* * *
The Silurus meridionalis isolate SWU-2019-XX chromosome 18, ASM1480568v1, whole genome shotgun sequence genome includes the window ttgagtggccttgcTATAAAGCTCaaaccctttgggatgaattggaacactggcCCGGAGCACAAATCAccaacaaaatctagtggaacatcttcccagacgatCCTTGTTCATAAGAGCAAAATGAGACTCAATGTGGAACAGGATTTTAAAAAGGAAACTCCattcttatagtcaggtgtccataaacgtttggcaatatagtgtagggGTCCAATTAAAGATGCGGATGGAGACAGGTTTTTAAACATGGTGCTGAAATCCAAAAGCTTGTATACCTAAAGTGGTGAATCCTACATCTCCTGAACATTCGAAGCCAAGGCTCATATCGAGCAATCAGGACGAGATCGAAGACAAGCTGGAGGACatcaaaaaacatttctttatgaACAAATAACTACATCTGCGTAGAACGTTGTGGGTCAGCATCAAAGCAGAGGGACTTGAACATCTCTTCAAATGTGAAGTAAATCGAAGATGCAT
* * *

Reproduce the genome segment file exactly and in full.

The Silurus meridionalis isolate SWU-2019-XX chromosome 18, ASM1480568v1, whole genome shotgun sequence genome includes the window ttgagtggccttgcTATAAAGCTCaaaccctttgggatgaattggaacactggcCCGGAGCACAAATCAccaacaaaatctagtggaacatcttcccagacgatCCTTGTTCATAAGAGCAAAATGAGACTCAATGTGGAACAGGATTTTAAAAAGGAAACTCCattcttatagtcaggtgtccataaacgtttggcaatatagtgtagggGTCCAATTAAAGATGCGGATGGAGACAGGTTTTTAAACATGGTGCTGAAATCCAAAAGCTTGTATACCTAAAGTGGTGAATCCTACATCTCCTGAACATTCGAAGCCAAGGCTCATATCGAGCAATCAGGACGAGATCGAAGACAAGCTGGAGGACatcaaaaaacatttctttatgaACAAATAACTACATCTGCGTAGAACGTTGTGGGTCAGCATCAAAGCAGAGGGACTTGAACATCTCTTCAAATGTGAAGTAAATCGAAGATGCAT